Examination of the Interior of the Uterus With a Hysteroscope
Hysteroscopy is a surgical procedure in which a gynecologist uses a small, lighted telescopic instrument called a hysteroscope (his'ter-o-skop') to diagnose and treat many uterine disorders, including abnormal bleeding. Using fiberoptic technology, the hysteroscope transmits an image of the uterine canal and cavity to a televison monitor, allowing the gynecologist to properly guide the instrument into the endometrial cavity.*
There are two types of hysteroscopy. Diagnostic hysteroscopy is performed to examine the uterus for signs of normalcy or abnormality. Operative hysteroscopy is performed to treat a disorder after it has been diagnosed. The operative method involves the insertion of small instruments through a sheath covering the hysteroscope to enable the gynecologist to perform a variety of therapeutic procedures. Diagnostic and operative hysteroscopy can be performed together or as separate procedures, depending on the patient and the nature of the patient's medical condition.
Unlike dilatation and curettage (D and C) — the scraping and suction of tissue from the uterine lining — hysteroscopy enables the gynecologist to visually examine the uterus to identify the cause of an underlying disorder. For this reason, hysteroscopy may be recommended instead of a D and C as a treatment for abnormal bleeding or other uterine disorders, including the removal of small fibroids.
Because hysteroscopy leaves the uterus intact, in many cases it can offer a desirable alternative to hysterectomy (surgical removal of the uterus) as a treatment for abnormal bleeding. It is important to remember that each individual is different, and the indications for and outcome of any operation depend upon the patient's condition. This article is not intended to take the place of the professional expertise of a qualified gynecologist who is familiar with your situation. After reading the booklet, you will probably have further questions. You should feel free to discuss them openly and honestly with your doctor. about the uterus.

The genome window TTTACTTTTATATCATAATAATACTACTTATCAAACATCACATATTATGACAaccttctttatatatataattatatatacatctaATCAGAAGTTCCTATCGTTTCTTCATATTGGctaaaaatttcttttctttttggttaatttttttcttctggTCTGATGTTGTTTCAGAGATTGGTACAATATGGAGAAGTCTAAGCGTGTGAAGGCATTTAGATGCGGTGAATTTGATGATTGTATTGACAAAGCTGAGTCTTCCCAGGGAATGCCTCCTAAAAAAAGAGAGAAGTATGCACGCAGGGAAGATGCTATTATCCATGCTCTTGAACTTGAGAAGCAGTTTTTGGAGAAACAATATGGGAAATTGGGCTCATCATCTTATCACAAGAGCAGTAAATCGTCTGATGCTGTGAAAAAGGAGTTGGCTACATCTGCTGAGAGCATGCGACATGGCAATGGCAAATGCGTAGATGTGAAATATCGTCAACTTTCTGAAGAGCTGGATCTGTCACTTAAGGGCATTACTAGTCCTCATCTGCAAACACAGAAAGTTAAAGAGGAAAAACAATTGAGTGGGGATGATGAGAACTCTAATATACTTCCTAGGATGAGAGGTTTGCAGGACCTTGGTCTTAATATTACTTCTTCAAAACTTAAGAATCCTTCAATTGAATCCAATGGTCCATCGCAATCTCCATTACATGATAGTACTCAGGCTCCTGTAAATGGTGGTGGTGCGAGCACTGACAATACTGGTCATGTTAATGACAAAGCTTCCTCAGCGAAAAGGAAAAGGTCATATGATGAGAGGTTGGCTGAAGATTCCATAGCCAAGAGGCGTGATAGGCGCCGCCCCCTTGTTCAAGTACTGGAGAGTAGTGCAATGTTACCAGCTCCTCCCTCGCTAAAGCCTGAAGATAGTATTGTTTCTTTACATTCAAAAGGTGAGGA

The uterus, or womb, is a pear-shaped, muscular organ that lies behind the urinary bladder, in front of the rectum, and above the vagina. It is connected to the vagina through the cervix, or neck, and it connects with the abdominal cavity through the fallopian tubes.
The uterus serves three main functions: to prepare for the reception of a fertilized egg, to nurture and support an embryo during its development, and to expel a baby when it has matured and is ready to be born. The lining of the uterus is composed of a mucous membrane that is called the endometrium (en-do-me'tre-um). It is the endometrium that anchors a fertilized egg while it matures and forms a fetus; if there is no pregnancy, this lining breaks up and is shed as menstrual fluid approximately two weeks after ovulation. At the lower end of the uterus and extending into the vagina is the cervix. The area inside the cervix is the endocervical (en'do-ser'vi-kal) canal.
Why Is Hysteroscopy Performed?
Hysteroscopy is most commonly performed to diagnose and treat abnormal uterine bleeding or abnormally heavy periods. Although these disorders may be caused by a hormonal imbalance, they also can be caused by benign growths, such as fibroid tumors or polyps. In some cases, abnormal bleeding may be a sign of endometrial cancer, particularly in women over the age of 45. Although hysteroscopy is not used to treat endometrial cancer, it can be used to obtain tissue samples for biopsy when a malignancy is suspected.
Other types of conditions that can be diagnosed or treated with hysteroscopy include:
Depending on the patient's medical history and the nature of the patient's disorder, she may be given either local, major block or general anesthesia for hysteroscopy. The gynecologist and/or the anesthesiologist advises the patient on which type of anesthesia will be best for her particular condition.